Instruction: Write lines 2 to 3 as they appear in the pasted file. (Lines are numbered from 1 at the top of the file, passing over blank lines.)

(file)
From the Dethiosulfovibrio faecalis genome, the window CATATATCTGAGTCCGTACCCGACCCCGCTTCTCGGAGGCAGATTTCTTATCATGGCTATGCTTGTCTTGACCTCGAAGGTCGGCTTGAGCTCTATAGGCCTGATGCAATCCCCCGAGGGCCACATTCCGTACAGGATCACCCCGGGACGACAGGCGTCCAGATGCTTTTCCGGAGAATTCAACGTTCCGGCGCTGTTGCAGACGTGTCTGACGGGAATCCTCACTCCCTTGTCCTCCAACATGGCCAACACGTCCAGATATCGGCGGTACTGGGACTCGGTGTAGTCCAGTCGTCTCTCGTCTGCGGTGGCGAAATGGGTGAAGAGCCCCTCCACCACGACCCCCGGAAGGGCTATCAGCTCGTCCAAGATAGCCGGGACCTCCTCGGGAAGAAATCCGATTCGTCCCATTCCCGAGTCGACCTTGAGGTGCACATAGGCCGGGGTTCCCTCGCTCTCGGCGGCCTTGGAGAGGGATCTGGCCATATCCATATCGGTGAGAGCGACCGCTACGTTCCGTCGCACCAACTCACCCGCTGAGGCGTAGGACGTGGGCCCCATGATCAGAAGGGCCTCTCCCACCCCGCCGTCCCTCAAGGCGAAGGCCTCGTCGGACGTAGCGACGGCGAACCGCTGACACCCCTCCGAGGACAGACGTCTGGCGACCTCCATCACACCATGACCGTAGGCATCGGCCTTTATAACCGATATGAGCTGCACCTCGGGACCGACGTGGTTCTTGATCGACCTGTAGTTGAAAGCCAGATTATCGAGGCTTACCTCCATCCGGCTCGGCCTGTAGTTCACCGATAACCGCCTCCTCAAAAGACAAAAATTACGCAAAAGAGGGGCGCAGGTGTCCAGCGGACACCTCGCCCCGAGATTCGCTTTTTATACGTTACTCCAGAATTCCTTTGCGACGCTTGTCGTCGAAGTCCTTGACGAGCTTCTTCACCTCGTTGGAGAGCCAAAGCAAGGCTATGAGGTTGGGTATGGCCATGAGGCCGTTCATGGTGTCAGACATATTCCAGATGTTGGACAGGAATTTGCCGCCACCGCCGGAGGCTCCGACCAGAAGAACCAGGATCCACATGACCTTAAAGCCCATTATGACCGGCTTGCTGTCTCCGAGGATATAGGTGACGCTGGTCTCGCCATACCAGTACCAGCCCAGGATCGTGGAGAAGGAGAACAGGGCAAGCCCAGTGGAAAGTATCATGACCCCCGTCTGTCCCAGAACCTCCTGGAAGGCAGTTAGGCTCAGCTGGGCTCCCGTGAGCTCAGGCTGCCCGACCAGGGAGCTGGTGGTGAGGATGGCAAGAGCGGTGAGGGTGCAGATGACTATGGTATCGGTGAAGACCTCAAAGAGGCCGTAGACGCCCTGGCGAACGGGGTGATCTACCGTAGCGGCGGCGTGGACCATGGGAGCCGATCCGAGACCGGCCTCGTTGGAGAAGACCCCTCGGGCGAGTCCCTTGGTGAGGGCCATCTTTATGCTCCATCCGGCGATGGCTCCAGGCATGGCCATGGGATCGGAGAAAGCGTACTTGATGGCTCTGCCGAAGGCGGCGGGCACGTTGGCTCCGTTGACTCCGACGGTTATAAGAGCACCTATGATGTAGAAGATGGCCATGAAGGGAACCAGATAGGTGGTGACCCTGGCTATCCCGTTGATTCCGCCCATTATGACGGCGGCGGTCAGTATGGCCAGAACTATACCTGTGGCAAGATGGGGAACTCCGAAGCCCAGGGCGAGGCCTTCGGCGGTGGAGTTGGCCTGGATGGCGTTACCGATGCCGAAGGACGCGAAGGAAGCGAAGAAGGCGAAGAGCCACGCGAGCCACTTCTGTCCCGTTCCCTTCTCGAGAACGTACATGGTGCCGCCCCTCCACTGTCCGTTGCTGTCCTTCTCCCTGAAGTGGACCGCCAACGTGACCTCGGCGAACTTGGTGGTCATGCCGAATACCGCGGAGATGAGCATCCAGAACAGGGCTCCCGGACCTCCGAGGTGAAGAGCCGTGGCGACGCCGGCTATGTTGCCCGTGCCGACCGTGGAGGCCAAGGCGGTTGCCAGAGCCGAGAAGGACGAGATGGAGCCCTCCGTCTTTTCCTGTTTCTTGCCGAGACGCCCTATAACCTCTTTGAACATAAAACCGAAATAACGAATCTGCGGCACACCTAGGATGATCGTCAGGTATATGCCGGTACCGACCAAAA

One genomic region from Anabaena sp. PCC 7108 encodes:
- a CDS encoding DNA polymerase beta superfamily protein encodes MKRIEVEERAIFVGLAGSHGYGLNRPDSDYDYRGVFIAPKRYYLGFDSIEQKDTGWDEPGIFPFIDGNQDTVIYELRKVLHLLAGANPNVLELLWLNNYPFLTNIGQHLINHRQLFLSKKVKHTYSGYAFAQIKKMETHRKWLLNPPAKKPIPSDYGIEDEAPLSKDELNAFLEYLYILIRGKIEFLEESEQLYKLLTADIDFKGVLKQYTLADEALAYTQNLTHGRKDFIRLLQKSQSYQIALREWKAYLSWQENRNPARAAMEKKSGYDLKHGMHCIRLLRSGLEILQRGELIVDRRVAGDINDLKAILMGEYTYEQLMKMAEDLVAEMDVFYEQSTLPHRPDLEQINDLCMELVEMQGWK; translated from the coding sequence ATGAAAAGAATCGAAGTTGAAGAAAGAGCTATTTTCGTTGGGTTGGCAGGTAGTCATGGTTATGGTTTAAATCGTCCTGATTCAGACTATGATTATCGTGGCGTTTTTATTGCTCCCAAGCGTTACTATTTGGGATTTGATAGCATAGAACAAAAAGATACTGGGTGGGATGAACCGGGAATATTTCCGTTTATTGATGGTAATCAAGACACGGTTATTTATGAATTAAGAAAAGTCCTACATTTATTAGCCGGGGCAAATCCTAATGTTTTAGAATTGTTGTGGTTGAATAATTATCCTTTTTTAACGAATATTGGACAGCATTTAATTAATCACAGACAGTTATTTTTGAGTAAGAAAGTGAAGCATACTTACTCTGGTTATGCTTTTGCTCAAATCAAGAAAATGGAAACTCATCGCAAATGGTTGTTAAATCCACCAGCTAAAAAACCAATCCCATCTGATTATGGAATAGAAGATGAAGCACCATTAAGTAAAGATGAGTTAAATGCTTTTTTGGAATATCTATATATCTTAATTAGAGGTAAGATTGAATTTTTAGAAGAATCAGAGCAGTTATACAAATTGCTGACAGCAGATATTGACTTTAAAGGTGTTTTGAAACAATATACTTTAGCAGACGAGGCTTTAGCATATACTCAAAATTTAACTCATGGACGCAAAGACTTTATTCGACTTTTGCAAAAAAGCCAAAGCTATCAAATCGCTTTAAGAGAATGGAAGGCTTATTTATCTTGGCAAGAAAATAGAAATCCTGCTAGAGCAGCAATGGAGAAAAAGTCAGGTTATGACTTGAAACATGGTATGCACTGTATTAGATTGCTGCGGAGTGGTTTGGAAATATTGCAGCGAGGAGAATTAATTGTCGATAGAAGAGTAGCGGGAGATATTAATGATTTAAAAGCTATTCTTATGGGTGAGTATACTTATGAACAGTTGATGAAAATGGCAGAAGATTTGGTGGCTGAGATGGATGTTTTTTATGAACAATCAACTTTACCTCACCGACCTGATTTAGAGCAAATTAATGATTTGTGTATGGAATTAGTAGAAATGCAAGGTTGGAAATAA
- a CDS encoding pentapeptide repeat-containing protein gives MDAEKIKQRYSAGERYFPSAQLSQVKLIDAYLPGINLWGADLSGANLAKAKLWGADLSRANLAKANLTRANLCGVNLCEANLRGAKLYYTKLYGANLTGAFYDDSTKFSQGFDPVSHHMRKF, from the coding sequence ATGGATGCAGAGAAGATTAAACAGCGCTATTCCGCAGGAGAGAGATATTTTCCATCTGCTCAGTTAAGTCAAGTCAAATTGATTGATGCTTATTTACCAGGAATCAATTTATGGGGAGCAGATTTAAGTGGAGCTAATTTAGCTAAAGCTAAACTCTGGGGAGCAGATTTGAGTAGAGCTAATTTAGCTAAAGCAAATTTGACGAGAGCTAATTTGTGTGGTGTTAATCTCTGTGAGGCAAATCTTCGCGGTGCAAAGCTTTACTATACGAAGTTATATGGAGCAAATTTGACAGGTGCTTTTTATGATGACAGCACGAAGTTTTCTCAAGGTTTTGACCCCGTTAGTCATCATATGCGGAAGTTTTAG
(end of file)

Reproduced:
One genomic region from Anabaena sp. PCC 7108 encodes:
- a CDS encoding DNA polymerase beta superfamily protein encodes MKRIEVEERAIFVGLAGSHGYGLNRPDSDYDYRGVFIAPKRYYLGFDSIEQKDTGWDEPGIFPFIDGNQDTVIYELRKVLHLLAGANPNVLELLWLNNYPFLTNIGQHLINHRQLFLSKKVKHTYSGYAFAQIKKMETHRKWLLNPPAKKPIPSDYGIEDEAPLSKDELNAFLEYLYILIRGKIEFLEESEQLYKLLTADIDFKGVLKQYTLADEALAYTQNLTHGRKDFIRLLQKSQSYQIALREWKAYLSWQENRNPARAAMEKKSGYDLKHGMHCIRLLRSGLEILQRGELIVDRRVAGDINDLKAILMGEYTYEQLMKMAEDLVAEMDVFYEQSTLPHRPDLEQINDLCMELVEMQGWK; translated from the coding sequence ATGAAAAGAATCGAAGTTGAAGAAAGAGCTATTTTCGTTGGGTTGGCAGGTAGTCATGGTTATGGTTTAAATCGTCCTGATTCAGACTATGATTATCGTGGCGTTTTTATTGCTCCCAAGCGTTACTATTTGGGATTTGATAGCATAGAACAAAAAGATACTGGGTGGGATGAACCGGGAATATTTCCGTTTATTGATGGTAATCAAGACACGGTTATTTATGAATTAAGAAAAGTCCTACATTTATTAGCCGGGGCAAATCCTAATGTTTTAGAATTGTTGTGGTTGAATAATTATCCTTTTTTAACGAATATTGGACAGCATTTAATTAATCACAGACAGTTATTTTTGAGTAAGAAAGTGAAGCATACTTACTCTGGTTATGCTTTTGCTCAAATCAAGAAAATGGAAACTCATCGCAAATGGTTGTTAAATCCACCAGCTAAAAAACCAATCCCATCTGATTATGGAATAGAAGATGAAGCACCATTAAGTAAAGATGAGTTAAATGCTTTTTTGGAATATCTATATATCTTAATTAGAGGTAAGATTGAATTTTTAGAAGAATCAGAGCAGTTATACAAATTGCTGACAGCAGATATTGACTTTAAAGGTGTTTTGAAACAATATACTTTAGCAGACGAGGCTTTAGCATATACTCAAAATTTAACTCATGGACGCAAAGACTTTATTCGACTTTTGCAAAAAAGCCAAAGCTATCAAATCGCTTTAAGAGAATGGAAGGCTTATTTATCTTGGCAAGAAAATAGAAATCCTGCTAGAGCAGCAATGGAGAAAAAGTCAGGTTATGACTTGAAACATGGTATGCACTGTATTAGATTGCTGCGGAGTGGTTTGGAAATATTGCAGCGAGGAGAATTAATTGTCGATAGAAGAGTAGCGGGAGATATTAATGATTTAAAAGCTATTCTTATGGGTGAGTATACTTATGAACAGTTGATGAAAATGGCAGAAGATTTGGTGGCTGAGATGGATGTTTTTTATGAACAATCAACTTTACCTCACCGACCTGATTTAGAGCAAATTAATGATTTGTGTATGGAATTAGTAGAAATGCAAGGTTGGAAATAA